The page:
252 CHAPTER 9
an individual as lesbian, gay, or bisexual [or heterosexual] instead
of just curious, confused, or experimenting” (Diamond, 2008a,
pp. 26–27). As seen in Table 9.1, 3.5% of women and 1.1% of
men identify themselves as bisexual (Chandra et al., 2011). Even
when people consider themselves bisexual, their bisexuality is
often unknown to others because of the common assumption that
people are either straight or gay, based on the sex of their current
partner (Plato, 2008).
Research about bisexuality is quite limited, but what does the
available research tell us? One study of men indicated that sexual
arousal in self-identied bisexual men is associated with a unique
and specic pattern. e researchers measured the subjective—how
aroused they felt—and erectile responses of bisexual, homosexual,
and heterosexual men while they watched various sexual videos—
male–male, male–female, and a man having sex with both a woman
and another man. As anticipated, homosexual and heterosexual men
demonstrated arousal, respectively, to male–male videos and male–
female videos. Bisexual men were aroused by both gay and straight
videos, but their arousal by the video of a man engaging in sex with
both a man and a woman was signicantly higher than gay and straight men’s arousal by
the same video (Cerny & Janssen, 2011).
Several research studies have found that more women than men feel sexual attrac-
tion to both sexes (Lippa, 2006). Further, women who identify themselves as straight
or lesbian may actually experience a greater range of sexual attraction and arousal
than they are aware of. Laboratory research examined heterosexual and homosexual
men’s and women’s physical and subjective arousal patterns by having the subjects
watch movie clips of heterosexual, gay, and lesbian sexual encounters; a man mastur-
bating; a woman masturbating; and bonobo apes mating. While watching each clip,
subjects rated their subjective arousal on a keypad. Simultaneously, researchers mea-
sured women participants’ physical arousal with a tampon-sized device that monitored
increases in vaginal blood ow and resultant lubrication. Men wore an apparatus that
t on the penis and measured the degree of erection. e study found that women—
regardless of their self-identied sexual orientation—experienced varying degrees of
genital arousal in response to all of the video clips, including the mating bonobos.
However, the women said that they were aroused only while viewing sexual activity
that was compatible with their self-identied sexual orientation: Heterosexual women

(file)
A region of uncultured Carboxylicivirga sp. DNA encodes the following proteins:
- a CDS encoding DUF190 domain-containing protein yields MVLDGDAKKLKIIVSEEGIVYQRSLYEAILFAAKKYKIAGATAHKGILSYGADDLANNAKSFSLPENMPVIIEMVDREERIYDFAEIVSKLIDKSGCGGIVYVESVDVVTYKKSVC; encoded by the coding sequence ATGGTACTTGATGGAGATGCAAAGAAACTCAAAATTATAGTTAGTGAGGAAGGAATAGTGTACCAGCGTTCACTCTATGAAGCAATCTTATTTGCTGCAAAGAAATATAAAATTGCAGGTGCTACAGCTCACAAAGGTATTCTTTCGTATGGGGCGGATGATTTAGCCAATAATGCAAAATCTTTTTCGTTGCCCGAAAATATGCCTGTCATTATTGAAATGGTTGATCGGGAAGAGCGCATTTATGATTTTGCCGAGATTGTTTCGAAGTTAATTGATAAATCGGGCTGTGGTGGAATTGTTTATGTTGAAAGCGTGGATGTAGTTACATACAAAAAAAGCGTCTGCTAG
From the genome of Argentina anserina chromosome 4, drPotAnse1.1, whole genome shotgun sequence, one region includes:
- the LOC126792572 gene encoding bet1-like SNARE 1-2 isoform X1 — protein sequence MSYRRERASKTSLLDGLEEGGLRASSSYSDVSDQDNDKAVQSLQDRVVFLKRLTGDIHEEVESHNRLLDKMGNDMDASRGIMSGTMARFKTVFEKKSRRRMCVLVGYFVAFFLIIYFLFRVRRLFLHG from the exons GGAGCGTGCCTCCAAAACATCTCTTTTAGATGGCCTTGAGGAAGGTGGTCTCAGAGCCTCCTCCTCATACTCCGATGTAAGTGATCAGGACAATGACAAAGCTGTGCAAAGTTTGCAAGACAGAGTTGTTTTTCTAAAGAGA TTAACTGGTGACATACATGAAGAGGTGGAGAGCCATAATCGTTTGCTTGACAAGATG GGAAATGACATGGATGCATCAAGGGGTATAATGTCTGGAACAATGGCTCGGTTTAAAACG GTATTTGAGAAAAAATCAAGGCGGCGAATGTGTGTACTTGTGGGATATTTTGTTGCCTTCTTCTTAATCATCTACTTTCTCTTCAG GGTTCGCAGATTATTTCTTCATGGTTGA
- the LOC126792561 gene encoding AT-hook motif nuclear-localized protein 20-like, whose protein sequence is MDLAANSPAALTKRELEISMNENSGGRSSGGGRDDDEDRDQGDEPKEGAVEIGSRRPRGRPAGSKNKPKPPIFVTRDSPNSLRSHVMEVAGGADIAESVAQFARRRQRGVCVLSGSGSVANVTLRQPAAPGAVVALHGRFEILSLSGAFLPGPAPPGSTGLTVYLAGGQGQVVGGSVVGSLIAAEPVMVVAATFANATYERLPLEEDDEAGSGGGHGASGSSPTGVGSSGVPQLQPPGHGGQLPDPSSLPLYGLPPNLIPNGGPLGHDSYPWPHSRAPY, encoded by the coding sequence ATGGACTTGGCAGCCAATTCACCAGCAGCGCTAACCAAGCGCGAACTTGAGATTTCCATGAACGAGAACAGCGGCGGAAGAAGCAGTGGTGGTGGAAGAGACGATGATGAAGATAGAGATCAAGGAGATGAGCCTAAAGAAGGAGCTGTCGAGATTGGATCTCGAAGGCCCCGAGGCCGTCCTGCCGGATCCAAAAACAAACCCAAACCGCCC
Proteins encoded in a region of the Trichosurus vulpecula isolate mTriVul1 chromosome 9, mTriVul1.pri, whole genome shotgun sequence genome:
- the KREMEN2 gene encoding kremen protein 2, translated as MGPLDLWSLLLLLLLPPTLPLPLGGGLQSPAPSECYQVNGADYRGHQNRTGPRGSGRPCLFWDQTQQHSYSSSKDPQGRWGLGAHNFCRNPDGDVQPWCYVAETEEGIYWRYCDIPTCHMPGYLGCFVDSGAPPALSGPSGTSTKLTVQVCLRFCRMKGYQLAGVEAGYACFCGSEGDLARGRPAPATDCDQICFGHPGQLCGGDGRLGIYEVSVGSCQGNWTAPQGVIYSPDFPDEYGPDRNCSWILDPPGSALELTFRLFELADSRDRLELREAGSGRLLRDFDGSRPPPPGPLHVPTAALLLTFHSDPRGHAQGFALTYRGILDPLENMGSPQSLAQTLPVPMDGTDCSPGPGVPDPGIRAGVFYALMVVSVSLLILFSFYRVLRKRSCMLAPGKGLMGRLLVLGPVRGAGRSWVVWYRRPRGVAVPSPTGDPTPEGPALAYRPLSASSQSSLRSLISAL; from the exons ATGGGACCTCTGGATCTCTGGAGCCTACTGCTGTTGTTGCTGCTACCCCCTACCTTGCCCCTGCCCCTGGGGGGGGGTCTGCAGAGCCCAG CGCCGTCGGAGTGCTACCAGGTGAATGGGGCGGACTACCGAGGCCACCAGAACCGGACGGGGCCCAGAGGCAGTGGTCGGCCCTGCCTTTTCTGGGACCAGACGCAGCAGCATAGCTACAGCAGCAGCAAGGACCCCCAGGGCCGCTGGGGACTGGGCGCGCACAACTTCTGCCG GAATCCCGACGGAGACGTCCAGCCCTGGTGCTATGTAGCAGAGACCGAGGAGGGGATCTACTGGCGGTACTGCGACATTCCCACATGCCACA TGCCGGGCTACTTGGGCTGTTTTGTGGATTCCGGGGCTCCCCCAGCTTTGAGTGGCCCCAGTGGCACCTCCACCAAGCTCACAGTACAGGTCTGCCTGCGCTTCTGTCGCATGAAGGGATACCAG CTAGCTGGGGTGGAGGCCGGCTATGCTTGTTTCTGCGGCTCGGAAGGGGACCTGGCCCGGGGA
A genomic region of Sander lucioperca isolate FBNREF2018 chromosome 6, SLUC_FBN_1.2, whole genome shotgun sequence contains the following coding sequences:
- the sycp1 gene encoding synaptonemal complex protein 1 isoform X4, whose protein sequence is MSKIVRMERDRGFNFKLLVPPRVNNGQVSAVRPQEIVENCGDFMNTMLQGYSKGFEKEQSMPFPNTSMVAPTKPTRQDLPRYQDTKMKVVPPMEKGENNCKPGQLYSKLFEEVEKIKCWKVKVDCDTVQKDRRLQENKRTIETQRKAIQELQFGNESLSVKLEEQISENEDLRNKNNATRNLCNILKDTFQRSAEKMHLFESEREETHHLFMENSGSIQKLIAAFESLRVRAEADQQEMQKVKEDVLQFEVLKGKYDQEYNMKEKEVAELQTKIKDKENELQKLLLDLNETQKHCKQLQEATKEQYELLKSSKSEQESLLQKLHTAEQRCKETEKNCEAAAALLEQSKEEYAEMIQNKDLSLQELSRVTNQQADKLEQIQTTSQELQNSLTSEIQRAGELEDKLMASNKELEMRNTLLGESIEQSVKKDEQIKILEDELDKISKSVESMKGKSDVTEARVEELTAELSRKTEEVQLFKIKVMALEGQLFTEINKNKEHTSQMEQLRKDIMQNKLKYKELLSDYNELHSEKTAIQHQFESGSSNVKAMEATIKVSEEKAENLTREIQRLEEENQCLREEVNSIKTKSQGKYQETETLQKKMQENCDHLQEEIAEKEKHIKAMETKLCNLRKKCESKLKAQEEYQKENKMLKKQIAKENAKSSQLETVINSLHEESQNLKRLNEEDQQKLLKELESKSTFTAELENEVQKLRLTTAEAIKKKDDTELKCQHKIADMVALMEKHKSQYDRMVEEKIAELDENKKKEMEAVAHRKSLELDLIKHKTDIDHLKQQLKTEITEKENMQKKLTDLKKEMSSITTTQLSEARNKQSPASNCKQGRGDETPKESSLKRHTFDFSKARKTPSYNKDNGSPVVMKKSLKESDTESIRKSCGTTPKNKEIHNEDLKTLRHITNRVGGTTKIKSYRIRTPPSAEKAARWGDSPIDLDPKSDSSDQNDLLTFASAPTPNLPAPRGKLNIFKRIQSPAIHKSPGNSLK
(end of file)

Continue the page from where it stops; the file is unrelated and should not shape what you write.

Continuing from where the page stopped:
said that they were aroused only by heterosexual clips, and lesbians only by clips of
women being sexual together or masturbating. In contrast, gay and straight men were
physically aroused by the clips that they said they found arousing. Further, what turned
men on was consistent with their sexual orientation. Gay men were aroused only by
male–male sexual interaction and straight men by male–female and female–female
material (Chivers et al., 2005).
Research with people who have high sex drives suggests further variability in the way
sexual orientation expresses itself. Data from more than 3,600 research subjects showed
that high sex drive in women who identied themselves as heterosexual was associated
with increased sexual attraction to both men and women. e higher a woman’s sex
drive, the more likely she was to feel sexual desire for both sexes. In contrast, high sex
drive in straight men, gay men, and lesbians was associated with increased sexual attrac-
tion only to one sex or the other. ese ndings are consistent across age groups and
have been replicated in many regions of the world, including Latin America, Australia,
India, and Western Europe (Lippa, 2006).
How do you account for the discrepancies
between subjective reports and physical
arousal in women? Do you think women
aren’t aware of their vaginal arousal
because it is internal and not as obvious as
an erection? Are they too uncomfortable
acknowledging that bonobo sex and gay sex
scenes turn them on? Or . . . ?
Critical Thinking Question
A recent study found that heterosexual and homosexual
women experienced genital arousal in response to video
clips of mating bonobos, but the women subjects reported
arousal only while viewing sexual activities that were
compatible with their self-identied sexual orientation.
Copyright 2012 Cengage Learning. All Rights Reserved. May not be copied, scanned, or duplicated, in whole or in part. Due to electronic rights, some third party content may be suppressed from the eBook and/or eChapter(s).
Editorial review has deemed that any suppressed content does not materially affect the overall learning experience. Cengage Learning reserves the right to remove additional content at any time if subsequent rights restrictions require it.